People power - tackling skills shortages

Materials World magazine
,
3 Apr 2011
Swansea engineering students at computer

Chronic skills shortages in science and engineering are compromising a wide range of industries around the world. Guy Richards explores how two sectors – nuclear and natural resources – offer a microcosm of current efforts to tackle this head on.

In the UK, the Government has decided that new nuclear power should have a role to play in the future energy mix, helping the country cut its CO2 emissions by 80% by 2050.

According to the Cogent Sector Skills Council – the industry skills body for nuclear – this will require about 10,000 workers a year over the next 15 years, and, over the next 10 years, the sector will need to recruit and train up to 9,000 graduates and 4,500 skilled tradespeople to meet the ongoing needs of decommissioning end-of-life plants, generating power and managing nuclear waste.

On the other side of the world, the Australian state of Queensland has been grappling for years with shortages in the resources sector, a situation exacerbated by factors such as thousands of lay-offs in the recent economic downturn, surging demand from China for coal, and demand from other industries for skilled workers.

Some headline figures for the state help illustrate the problem. For example, industry body Construction Skills Queensland estimates that an extra 9,000 building workers will be needed over the next four years for coal-seam gas projects alone, while mining companies BHP Billiton, Hancock Coal and Xstrata will between them need about 4,600 more workers in various trades over the same timeframe, just for new projects.

There are parallels between the two industries. Both have suffered at times from a long-term decline in new blood coming in to replace an ageing workforce, owing in part to a broader decline in students pursuing science, technology, engineering, and mathematics (STEM) courses. So both are taking a strategic and multi-generational approach to bridging the skills gap that encompasses the entire educational pyramid.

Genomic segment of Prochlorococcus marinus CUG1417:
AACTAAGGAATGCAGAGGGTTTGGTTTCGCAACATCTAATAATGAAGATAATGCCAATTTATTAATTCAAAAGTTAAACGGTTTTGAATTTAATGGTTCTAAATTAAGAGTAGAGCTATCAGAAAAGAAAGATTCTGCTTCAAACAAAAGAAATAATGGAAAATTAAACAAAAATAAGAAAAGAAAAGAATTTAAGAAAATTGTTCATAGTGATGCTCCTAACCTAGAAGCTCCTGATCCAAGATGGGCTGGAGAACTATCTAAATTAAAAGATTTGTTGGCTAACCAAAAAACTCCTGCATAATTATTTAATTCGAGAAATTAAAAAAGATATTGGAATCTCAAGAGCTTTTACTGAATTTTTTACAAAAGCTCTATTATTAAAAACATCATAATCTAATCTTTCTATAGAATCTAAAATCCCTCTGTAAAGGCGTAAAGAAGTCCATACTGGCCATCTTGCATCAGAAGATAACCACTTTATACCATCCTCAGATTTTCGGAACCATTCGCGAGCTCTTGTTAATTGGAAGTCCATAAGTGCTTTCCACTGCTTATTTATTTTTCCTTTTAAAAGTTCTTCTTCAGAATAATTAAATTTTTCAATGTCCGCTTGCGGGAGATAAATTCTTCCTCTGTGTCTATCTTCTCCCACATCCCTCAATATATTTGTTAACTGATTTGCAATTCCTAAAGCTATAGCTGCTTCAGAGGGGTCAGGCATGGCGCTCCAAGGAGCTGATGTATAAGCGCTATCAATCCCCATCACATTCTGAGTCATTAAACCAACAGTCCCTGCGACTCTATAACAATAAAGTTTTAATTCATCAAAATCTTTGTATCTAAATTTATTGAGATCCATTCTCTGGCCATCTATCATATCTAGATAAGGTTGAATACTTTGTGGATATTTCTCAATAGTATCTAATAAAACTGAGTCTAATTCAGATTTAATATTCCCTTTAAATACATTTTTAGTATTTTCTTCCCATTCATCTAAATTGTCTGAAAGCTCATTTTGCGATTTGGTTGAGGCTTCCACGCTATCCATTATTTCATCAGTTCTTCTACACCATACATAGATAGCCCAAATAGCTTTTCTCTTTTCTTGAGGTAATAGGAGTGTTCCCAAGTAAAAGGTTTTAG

UK nuclear

From a skills perspective, the first port of call in the UK is the National Skills Academy for Nuclear. Established in 2008 by nuclear employers as a subsidiary of Cogent, it covers the whole industry, from new build to operational plant and decommissioning. Its role has been to help develop a standardised and coordinated approach to education, training and skills through regional networks of ‘clusters’ that respond to specific skills gaps identified by local employers.

As the Academy’s Chief Executive Jean Llewellyn explains, ‘We have worked with Cogent SSC and employers to create the Nuclear Industry Training Framework (NITF) – a framework of employer-agreed industry training standards and qualifications that are transferable across the different nuclear sites. The NITF forms an important part of the Nuclear Skills Passport (NSP), which will evidence training completed to the industry standards’.

Llewellyn anticipates that qualifications that are already used by the nuclear industry will remain. What employers are looking for, she says, are scientists and engineers with good qualifications – apprentice to graduate and above. The ‘nuclearisation’ of these people can be completed either before a contract starts or during an induction period.

The Award for Nuclear Industry Awareness is one such ‘nuclearisation’ course, created to provide a foundation level of understanding of the industry and its specific requirements. It is of particular importance for apprentices, Llewellyn says.